untitled (aka work in progress)

I notice that I have blue hands the first day that I meet Xavier.

A row of jasmine growing in the park of our initial encounter blooms behind him when he says ‘Hello,’ without smiling. Watching the white flowers of the deep spearmint shaded bush open before my eyes, a song comes to mind that I know I have never heard before.

I start humming lowly. I slide my blue hands in my back pockets.

Xavier nods at the motion that I hoped might stay unnoticed. His attention feels like something you spend time craving and wish away once it’s received. When he instructs me to follow, his lips don’t move. All I hear is music.

‘How long have you been here?’ he asks with wavy crescent moon lips. It’s like his complexion reflects from his voice. I don’t remember replying, his hazel eyes capture a ray of sun off the sapphire stream we now stand beside.

‘Your memory gets better, it’s the practice.’

My hands are claustrophobic in my pockets. I try rubbing my fingers together but the black cotton of my three-quarter pants proves just too snugly fit. He notices me fidgeting and starts telling his story.

‘It must have been about three weeks ago when I realized this is where I’m supposed to be,’ he says. ‘Like you probably know, that isn’t always an easy thing to figure out. Finding your place. I spent a long time searching.’

Xavier’s jet black hair rests comfortably on his thin shoulders. He’s wearing dark denim and a white t-shirt. The same sort of way my father used to dress.

I’ve been thinking a lot about my father lately. He drank too much and poisoned himself. Xavier pulls out a pack of cigarettes and offers me one. He does it hesitantly. He already knows I’m going to decline.

He’s about to place one between his lips when the atmosphere erupts with the scent of white fleshed nectarines. ‘You’re hungry?’ he asks seeming relieved at the distraction from smoking. ‘Over here…’

Around the corner is an orchard. It must have been in the back of my mind. Surely I passed it on my way here. A mushroom trail guides us and Xavier is kicking tops off toadstools as we silently progress. I notice his bare feel for the first time and unknowingly remove my blue hands from stretched pockets, suddenly capable of holding more.

I know that I want to reach for him. He continues telling, ‘The fruit trees seemed surprising at first. I guess I had assumed I’d be some sort of mechanic, pilot even. I can’t tell you how nice it is not wearing shoes.’

Shoes used to be a big deal in my house. My mother’s placed in her closet rack, mine and my father’s next to the door. A dusty pair of Doc Marten sandals, a dirty set of steel capped boots.

When my mother left, the drinking increased. Nothing really changed. I was thirteen then. Appreciative of consistency.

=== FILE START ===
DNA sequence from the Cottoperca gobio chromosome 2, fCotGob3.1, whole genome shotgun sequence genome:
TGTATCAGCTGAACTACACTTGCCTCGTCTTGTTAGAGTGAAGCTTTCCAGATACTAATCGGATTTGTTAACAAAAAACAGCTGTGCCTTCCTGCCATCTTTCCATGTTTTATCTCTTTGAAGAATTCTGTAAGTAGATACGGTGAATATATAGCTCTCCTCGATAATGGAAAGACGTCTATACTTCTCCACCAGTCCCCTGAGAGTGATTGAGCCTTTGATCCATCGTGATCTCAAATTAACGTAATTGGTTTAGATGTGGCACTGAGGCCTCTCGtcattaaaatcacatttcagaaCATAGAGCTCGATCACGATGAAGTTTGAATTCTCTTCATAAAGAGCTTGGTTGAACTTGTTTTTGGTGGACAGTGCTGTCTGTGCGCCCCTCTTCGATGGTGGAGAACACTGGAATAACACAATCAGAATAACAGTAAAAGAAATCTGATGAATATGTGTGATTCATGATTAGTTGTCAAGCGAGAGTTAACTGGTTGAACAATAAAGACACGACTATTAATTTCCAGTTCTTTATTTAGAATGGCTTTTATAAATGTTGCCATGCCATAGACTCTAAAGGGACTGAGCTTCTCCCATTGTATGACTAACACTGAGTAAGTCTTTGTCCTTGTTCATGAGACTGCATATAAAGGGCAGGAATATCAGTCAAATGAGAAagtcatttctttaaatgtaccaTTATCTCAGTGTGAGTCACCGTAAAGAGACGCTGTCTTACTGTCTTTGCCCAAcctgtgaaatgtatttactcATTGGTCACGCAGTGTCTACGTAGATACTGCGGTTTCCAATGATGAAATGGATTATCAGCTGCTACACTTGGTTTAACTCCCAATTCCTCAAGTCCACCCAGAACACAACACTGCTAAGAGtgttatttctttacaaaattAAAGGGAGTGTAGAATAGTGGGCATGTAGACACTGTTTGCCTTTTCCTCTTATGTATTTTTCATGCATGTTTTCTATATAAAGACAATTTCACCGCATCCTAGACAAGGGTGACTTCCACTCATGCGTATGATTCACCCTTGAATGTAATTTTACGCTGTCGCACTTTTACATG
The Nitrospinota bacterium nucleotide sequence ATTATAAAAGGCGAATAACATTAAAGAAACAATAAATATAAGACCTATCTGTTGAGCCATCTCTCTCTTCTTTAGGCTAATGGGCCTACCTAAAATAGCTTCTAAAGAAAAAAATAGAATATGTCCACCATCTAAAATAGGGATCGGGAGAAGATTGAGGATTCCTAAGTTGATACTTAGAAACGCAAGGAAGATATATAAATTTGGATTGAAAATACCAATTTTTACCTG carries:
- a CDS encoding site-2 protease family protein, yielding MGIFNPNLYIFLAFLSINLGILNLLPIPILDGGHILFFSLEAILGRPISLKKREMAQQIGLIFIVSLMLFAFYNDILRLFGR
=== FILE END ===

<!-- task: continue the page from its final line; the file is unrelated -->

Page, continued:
Xavier picks a piece of fruit and runs his fingers along the smooth skin. Dad used to tease me about being a vegetarian. He would call me a hippy and tell all of his drunk friends I was out to save the whales.

‘Tell me what you remember,’ says Xavier licking a gushing stream of thick juice from his bottom lip. ‘Tell me why we’re here.’

One of my favourite childhood memories is apple picking upstate. Every October my parents brought me on a mission of Macintosh and maple sugar candy. My memories from childhood are scarce, the happy ones – a delicacy.

Xavier bites into his second nectarine and is staring into the direction of the sunset. I’m not sure I’ve ever seen one this beautiful. It doesn’t leave the feeling of a day ending, it echoes reminder of time cycling – new days ahead.

My mother couldn’t look me in the eye at the funeral. In hindsight, at 35, I respect her choice of leaving my father to manage his own self-induced sickness. I’ll just never understand how she left me behind.

Xavier seems suddenly unwell, ‘Are you ok?’

‘I feel sick,’ he tells me. His eyes are railroad tracks worn from the weight of too many travellers.

I can’t sense his direction. He reaches for his cigarettes again like a reluctant first reach to a teenage crush.

‘Do you really want those?’ I ask.

‘Not at all,’ he says. ‘They make me sick.’

The empathy of Xavier’s eyes affects me. I don’t now how to react. Instinctively, I reach for him and expose my blue hands.

He gently wraps his strong fingers around my thin wrists. The familiarity and comfort of his hands’ sandpaper texture relaxes me to an extent of forgetting about the sky-ish tint of my naked palms.

‘I don’t want to change you,’ I tell the familiar stranger. I suspect he’s near me in age. Maybe 37… perhaps 38…

‘I wish I could have changed for you,’ he says. ‘I would have been different.’

The music returns. I recognize it now. It’s the hymn they played when we buried my father.

I zoom in on my mother’s black veil and don’t believe she’s grieving anyone’s death. It’s her own way of expressing what she wishes could have been different. Before I can stop him, Xavier is walking away.

I’m sitting at my desk surrounded by empty coffee cups and half finished manuscripts. My father’s been buried a mere two hours. I realize for the first time in my life – I’m finally aware.

I wouldn’t change a thing about him.